When Untargeted Advertising Is Better Than Highly Targeted

Compare costs over results when looking at targeted versus general ad buys; you may be surprised.

How on earth can untargeted ads be better than targeted ads? It’s really quite simple. Targeted advertising is going to cost you more, perhaps much more. For instance, the cheapest advertising I’ve bought so far had a cpm [cost per thousand] of 42 cents. Now, I’ll admit that such deals are not easy to find, but they are out there if you look hard. Targeted ads can often cost $20, $50, or much more. I’ve actually paid the ridiculous sum of $150 for 1,000 contacts. I’m almost embarrassed to admit that, except that I know I’m by no means alone, and many large and important companies have bought from this same source. Of course the cpm of $150 was justified because this ad was so tightly targeted.

Now, look at these numbers. $150 is more than 357 times 42 cents. That means the expensive ad has to be more than 357 times as effective as the cheap ad just to balance out. In fact, the ad campaigns were about equally effective at bringing people to my site–but the expensive ad was about half as effective at bringing in sales. So the sales I got from the highly targeted ad–sorry, the sale I got from the highly targeted ad–cost 714 times as much as each sale brought in by the cheapo ad.

This, to an advertising salesperson, makes no sense. Of course a highly targeted ad will do better for you! And in most cases, it may do so. A highly targeted ad should bring you more sales than an untargeted ad. But simply bringing in more sales than the untargeted ad is not good enough. It has to bring in proportionally more sales to balance out the higher cost.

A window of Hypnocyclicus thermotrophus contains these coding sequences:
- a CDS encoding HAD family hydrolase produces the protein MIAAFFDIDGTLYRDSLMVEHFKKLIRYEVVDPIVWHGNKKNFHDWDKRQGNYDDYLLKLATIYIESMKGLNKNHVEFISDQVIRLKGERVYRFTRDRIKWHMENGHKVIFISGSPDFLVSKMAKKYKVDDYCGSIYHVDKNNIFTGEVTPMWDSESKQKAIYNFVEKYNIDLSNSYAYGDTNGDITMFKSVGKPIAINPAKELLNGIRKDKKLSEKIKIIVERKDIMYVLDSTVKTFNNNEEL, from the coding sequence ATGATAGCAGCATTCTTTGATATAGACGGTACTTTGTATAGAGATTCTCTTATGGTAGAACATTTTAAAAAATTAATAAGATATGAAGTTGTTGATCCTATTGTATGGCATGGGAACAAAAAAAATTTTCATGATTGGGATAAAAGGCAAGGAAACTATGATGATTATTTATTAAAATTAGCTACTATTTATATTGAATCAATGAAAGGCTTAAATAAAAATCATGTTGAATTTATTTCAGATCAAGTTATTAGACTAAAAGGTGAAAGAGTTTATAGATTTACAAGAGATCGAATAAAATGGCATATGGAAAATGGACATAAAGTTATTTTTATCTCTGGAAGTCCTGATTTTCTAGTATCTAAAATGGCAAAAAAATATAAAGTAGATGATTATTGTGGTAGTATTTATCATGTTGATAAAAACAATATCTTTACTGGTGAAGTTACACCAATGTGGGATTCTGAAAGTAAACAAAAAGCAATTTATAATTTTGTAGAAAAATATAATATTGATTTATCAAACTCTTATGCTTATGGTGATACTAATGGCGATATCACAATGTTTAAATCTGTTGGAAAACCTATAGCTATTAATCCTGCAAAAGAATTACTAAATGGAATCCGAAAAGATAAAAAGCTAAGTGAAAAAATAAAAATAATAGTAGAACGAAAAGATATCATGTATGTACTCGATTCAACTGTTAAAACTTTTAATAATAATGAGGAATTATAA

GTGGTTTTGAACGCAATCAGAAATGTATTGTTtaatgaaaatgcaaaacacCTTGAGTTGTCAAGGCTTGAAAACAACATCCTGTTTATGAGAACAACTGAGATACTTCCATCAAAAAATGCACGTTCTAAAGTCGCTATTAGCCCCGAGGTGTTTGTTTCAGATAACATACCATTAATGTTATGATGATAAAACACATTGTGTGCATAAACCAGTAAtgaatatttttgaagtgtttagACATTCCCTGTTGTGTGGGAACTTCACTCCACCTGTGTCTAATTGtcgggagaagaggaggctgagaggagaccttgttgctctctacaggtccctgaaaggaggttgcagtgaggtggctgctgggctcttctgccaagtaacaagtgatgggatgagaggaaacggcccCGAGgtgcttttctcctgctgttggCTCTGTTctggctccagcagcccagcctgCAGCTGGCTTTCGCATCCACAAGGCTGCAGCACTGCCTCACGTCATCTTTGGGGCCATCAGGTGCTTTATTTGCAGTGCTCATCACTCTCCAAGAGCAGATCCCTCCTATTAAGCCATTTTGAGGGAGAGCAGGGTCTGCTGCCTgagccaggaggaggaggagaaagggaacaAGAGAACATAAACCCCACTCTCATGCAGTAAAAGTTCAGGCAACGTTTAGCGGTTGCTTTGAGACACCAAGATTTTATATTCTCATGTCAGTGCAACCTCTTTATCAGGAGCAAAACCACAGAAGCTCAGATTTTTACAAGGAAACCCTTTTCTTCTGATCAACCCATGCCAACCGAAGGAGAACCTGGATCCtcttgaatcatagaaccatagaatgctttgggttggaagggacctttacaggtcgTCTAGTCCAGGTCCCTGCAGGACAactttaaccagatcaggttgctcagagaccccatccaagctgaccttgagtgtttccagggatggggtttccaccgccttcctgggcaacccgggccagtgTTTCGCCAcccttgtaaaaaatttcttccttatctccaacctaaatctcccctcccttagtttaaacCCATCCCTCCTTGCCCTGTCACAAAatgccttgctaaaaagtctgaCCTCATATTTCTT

There’s another problem. You may think you’re targeting carefully when you’re not. For instance, let’s say you’re selling a product to a business audience. Compare a general-interest email newsletter or bulletin–such as a daily joke mailing going to 100,000 people–with an email message, containing nothing but your ad, going to an opt-in list of 100,000 business people. The second is more targeted, isn’t it? But as these are different media; you can’t be sure that the people receiving your ad–and nothing but your ad–are actually reading the message. You can be fairly sure, though, that most people are opening and reading the joke message.

Don’t let advertising sales people confuse you. Targeted ads may–but may not–bring in a higher response than untargeted ads. But that doesn’t mean they’re worthwhile. You still have to factor in the difference in cost, and the fact that it’s difficult to compare an untargeted ad in one medium with a targeted ad in another.

Here’s another example. I’m currently advertising with a banner ad at a business Web site. I’m paying a cpm of $20, which is good, considering that the ad is pretty well targeted; I could be paying two or three times that rate. I seem to be getting a click-through [percentage of viewers who click on the banner] of 9%, which is very, very good. (So far I haven’t had many impressions [views], and I suspect this number may drop as the campaign continues.) So each click-through has cost me 22 cents. On the other hand, I’ve paid a cpm of 42 cents, with a 1% click through; each click through cost me 4.2 cents. Which was better?

Peter Kent is author of the acclaimed book, Poor Richard’s Web Site. This article is taken with permission from his excellent newsletter, back issues of which are available at http://www.PoorRichard.com/